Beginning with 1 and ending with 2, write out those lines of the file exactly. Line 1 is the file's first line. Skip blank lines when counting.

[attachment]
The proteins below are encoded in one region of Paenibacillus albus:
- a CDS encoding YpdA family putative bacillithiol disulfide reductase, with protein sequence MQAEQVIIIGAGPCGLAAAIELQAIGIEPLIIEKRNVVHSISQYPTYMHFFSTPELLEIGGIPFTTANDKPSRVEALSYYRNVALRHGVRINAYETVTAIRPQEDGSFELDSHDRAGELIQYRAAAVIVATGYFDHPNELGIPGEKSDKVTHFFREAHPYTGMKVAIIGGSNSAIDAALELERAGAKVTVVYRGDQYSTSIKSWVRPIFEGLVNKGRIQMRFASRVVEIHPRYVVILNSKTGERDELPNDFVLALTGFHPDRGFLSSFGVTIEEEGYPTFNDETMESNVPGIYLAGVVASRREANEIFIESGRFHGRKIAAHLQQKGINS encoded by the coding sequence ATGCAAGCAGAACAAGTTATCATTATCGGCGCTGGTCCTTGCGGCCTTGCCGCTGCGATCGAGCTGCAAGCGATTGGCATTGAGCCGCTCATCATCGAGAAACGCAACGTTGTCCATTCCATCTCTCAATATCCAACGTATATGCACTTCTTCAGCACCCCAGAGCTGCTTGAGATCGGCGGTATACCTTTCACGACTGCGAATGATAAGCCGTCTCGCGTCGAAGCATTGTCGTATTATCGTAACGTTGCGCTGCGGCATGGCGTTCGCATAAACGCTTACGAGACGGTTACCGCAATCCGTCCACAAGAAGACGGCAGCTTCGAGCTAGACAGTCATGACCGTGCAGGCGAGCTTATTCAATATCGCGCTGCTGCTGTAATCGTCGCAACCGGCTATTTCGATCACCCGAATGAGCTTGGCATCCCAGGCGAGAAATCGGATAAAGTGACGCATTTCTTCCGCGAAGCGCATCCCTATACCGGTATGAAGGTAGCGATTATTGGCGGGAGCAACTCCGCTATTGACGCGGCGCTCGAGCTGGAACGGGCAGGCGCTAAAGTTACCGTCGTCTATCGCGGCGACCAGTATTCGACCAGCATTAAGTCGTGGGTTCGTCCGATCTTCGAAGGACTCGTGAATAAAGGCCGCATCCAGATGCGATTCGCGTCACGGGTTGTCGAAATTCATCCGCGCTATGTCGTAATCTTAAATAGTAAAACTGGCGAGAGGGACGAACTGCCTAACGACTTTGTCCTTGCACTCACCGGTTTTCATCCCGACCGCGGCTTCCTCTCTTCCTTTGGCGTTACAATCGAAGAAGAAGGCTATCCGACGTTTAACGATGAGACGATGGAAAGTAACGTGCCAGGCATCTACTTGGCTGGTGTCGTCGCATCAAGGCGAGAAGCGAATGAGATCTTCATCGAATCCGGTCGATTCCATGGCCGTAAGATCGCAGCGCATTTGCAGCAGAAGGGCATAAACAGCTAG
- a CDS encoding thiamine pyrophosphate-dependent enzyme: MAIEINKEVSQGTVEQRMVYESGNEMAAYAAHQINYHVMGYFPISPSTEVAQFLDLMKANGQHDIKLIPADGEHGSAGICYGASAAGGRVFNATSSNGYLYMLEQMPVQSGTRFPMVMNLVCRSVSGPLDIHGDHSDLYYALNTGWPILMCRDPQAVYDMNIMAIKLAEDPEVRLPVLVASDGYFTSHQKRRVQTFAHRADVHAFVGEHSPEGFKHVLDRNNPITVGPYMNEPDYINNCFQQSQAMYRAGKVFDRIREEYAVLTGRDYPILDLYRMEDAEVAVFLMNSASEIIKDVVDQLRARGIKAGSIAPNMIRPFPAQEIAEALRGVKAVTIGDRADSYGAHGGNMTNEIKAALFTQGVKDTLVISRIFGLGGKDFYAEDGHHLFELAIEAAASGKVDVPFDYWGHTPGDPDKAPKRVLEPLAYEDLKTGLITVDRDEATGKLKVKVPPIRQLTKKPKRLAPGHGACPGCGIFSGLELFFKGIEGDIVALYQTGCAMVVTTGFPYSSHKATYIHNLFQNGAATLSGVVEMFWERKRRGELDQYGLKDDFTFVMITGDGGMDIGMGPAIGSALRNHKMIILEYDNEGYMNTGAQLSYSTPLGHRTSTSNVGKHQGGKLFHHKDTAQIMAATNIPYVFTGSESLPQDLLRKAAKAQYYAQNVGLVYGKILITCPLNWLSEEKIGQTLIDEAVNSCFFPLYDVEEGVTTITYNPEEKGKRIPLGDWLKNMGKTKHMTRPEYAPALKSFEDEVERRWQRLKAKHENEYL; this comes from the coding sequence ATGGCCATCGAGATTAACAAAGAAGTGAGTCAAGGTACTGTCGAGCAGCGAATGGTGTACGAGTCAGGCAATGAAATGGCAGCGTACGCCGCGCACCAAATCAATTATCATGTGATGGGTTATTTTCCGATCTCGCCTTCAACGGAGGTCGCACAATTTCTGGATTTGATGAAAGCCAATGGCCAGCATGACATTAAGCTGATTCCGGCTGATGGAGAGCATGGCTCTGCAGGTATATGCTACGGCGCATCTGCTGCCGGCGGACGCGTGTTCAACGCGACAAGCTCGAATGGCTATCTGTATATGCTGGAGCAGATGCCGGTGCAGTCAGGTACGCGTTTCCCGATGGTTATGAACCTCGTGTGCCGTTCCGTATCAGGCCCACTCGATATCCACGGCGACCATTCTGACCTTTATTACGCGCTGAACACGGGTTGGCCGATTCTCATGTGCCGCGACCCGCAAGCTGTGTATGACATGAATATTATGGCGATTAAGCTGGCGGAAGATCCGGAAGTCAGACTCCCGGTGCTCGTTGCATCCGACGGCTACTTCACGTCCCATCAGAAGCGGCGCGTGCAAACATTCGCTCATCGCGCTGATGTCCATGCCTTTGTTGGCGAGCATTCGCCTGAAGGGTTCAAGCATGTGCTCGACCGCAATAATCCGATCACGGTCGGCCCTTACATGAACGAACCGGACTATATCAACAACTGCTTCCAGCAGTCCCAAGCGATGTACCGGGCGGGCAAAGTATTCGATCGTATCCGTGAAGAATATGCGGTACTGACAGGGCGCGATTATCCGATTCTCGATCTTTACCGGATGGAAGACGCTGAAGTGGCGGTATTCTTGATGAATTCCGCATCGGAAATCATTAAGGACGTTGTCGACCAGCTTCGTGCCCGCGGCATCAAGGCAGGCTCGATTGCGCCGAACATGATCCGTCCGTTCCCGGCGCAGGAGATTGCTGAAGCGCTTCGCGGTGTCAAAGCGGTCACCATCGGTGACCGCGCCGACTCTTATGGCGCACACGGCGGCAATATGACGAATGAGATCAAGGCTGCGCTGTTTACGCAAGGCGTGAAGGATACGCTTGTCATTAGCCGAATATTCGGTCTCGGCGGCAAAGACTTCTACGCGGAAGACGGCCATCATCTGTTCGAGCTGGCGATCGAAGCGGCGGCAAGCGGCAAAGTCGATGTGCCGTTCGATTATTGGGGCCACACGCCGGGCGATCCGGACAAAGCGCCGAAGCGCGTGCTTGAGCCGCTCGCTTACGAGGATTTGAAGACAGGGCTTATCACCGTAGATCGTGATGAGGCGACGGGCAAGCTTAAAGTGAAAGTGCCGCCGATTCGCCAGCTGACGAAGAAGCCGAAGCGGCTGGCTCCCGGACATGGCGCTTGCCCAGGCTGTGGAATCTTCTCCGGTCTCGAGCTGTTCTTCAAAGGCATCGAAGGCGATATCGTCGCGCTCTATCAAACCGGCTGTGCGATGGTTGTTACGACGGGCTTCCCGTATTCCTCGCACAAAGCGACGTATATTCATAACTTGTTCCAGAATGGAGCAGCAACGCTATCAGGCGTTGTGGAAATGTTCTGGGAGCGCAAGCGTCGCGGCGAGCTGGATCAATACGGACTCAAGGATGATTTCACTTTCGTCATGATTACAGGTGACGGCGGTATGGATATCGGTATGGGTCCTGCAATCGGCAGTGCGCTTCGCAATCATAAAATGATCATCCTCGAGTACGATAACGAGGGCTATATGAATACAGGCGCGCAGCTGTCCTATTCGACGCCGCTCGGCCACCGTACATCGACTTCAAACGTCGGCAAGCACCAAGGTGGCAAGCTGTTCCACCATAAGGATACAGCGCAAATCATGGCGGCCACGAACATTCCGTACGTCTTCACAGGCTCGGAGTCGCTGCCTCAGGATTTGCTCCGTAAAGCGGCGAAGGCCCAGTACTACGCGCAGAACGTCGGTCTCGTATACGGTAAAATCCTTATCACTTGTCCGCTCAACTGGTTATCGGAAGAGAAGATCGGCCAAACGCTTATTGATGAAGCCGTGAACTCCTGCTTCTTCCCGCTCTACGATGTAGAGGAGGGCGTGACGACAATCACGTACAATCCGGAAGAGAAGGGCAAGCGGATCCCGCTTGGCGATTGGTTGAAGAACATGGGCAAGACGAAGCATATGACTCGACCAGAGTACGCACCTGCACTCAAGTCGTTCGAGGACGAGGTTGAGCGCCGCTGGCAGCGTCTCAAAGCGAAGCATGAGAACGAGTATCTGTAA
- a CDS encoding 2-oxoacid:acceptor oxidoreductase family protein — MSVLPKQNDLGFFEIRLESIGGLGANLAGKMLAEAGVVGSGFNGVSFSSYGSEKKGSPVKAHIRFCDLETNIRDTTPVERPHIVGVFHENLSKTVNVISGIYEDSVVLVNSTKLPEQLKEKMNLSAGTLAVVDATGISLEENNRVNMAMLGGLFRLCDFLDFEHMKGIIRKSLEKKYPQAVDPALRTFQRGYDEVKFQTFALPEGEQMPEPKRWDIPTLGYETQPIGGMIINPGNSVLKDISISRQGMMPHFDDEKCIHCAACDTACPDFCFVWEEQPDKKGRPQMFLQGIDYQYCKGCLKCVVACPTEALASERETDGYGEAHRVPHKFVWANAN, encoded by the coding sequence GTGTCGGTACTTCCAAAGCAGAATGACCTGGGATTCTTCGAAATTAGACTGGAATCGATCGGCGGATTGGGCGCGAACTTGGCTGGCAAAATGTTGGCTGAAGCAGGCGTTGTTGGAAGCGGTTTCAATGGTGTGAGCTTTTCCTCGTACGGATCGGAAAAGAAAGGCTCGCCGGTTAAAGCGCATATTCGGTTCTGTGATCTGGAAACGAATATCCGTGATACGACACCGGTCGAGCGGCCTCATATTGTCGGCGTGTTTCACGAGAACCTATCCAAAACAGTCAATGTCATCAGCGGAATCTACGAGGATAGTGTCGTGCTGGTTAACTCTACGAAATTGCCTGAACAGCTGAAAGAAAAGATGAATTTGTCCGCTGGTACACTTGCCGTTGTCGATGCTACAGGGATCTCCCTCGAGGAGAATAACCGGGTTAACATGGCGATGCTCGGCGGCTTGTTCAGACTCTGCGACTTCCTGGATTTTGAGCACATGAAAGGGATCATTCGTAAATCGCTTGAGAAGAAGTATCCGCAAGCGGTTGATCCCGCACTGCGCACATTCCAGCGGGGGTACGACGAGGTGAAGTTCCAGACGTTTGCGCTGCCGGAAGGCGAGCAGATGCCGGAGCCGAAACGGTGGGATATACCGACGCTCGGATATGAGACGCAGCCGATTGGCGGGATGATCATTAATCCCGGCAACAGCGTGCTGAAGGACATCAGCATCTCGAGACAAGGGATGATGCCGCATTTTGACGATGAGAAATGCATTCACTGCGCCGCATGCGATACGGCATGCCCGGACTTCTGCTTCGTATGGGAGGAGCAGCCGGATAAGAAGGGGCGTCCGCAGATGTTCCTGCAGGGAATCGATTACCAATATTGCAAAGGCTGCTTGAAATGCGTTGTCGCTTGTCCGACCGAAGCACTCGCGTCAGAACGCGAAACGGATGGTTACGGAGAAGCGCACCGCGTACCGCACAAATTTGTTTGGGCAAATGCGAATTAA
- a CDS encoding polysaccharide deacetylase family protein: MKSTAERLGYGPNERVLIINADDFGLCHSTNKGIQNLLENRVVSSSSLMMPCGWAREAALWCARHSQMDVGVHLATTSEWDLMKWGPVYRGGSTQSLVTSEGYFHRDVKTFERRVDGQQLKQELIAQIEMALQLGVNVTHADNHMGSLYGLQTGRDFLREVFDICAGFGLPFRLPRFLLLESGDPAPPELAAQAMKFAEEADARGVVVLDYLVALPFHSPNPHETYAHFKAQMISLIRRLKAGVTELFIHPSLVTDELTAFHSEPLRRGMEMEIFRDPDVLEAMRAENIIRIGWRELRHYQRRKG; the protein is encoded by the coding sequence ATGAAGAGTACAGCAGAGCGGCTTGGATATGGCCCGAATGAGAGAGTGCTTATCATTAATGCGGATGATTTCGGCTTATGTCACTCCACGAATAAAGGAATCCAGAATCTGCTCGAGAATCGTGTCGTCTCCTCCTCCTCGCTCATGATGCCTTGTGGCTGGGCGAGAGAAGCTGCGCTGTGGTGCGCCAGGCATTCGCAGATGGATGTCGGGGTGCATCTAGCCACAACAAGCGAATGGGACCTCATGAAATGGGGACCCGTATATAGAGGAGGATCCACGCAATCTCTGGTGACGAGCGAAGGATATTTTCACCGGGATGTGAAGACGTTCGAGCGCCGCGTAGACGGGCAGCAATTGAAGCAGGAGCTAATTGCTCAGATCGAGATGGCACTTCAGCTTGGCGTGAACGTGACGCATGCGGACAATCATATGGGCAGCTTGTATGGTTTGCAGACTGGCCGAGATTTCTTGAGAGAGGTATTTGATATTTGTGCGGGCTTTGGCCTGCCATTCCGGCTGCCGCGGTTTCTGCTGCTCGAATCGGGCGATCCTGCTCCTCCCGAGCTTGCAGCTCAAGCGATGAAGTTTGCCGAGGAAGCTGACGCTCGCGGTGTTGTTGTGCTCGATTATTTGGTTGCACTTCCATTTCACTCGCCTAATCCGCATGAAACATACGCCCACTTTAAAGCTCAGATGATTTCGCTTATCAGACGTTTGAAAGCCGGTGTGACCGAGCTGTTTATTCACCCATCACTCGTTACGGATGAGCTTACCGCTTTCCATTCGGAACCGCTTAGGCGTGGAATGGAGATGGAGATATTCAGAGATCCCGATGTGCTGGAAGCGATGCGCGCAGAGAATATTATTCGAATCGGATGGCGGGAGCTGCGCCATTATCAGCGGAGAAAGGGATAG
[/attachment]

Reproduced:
The proteins below are encoded in one region of Paenibacillus albus:
- a CDS encoding YpdA family putative bacillithiol disulfide reductase, with protein sequence MQAEQVIIIGAGPCGLAAAIELQAIGIEPLIIEKRNVVHSISQYPTYMHFFSTPELLEIGGIPFTTANDKPSRVEALSYYRNVALRHGVRINAYETVTAIRPQEDGSFELDSHDRAGELIQYRAAAVIVATGYFDHPNELGIPGEKSDKVTHFFREAHPYTGMKVAIIGGSNSAIDAALELERAGAKVTVVYRGDQYSTSIKSWVRPIFEGLVNKGRIQMRFASRVVEIHPRYVVILNSKTGERDELPNDFVLALTGFHPDRGFLSSFGVTIEEEGYPTFNDETMESNVPGIYLAGVVASRREANEIFIESGRFHGRKIAAHLQQKGINS encoded by the coding sequence ATGCAAGCAGAACAAGTTATCATTATCGGCGCTGGTCCTTGCGGCCTTGCCGCTGCGATCGAGCTGCAAGCGATTGGCATTGAGCCGCTCATCATCGAGAAACGCAACGTTGTCCATTCCATCTCTCAATATCCAACGTATATGCACTTCTTCAGCACCCCAGAGCTGCTTGAGATCGGCGGTATACCTTTCACGACTGCGAATGATAAGCCGTCTCGCGTCGAAGCATTGTCGTATTATCGTAACGTTGCGCTGCGGCATGGCGTTCGCATAAACGCTTACGAGACGGTTACCGCAATCCGTCCACAAGAAGACGGCAGCTTCGAGCTAGACAGTCATGACCGTGCAGGCGAGCTTATTCAATATCGCGCTGCTGCTGTAATCGTCGCAACCGGCTATTTCGATCACCCGAATGAGCTTGGCATCCCAGGCGAGAAATCGGATAAAGTGACGCATTTCTTCCGCGAAGCGCATCCCTATACCGGTATGAAGGTAGCGATTATTGGCGGGAGCAACTCCGCTATTGACGCGGCGCTCGAGCTGGAACGGGCAGGCGCTAAAGTTACCGTCGTCTATCGCGGCGACCAGTATTCGACCAGCATTAAGTCGTGGGTTCGTCCGATCTTCGAAGGACTCGTGAATAAAGGCCGCATCCAGATGCGATTCGCGTCACGGGTTGTCGAAATTCATCCGCGCTATGTCGTAATCTTAAATAGTAAAACTGGCGAGAGGGACGAACTGCCTAACGACTTTGTCCTTGCACTCACCGGTTTTCATCCCGACCGCGGCTTCCTCTCTTCCTTTGGCGTTACAATCGAAGAAGAAGGCTATCCGACGTTTAACGATGAGACGATGGAAAGTAACGTGCCAGGCATCTACTTGGCTGGTGTCGTCGCATCAAGGCGAGAAGCGAATGAGATCTTCATCGAATCCGGTCGATTCCATGGCCGTAAGATCGCAGCGCATTTGCAGCAGAAGGGCATAAACAGCTAG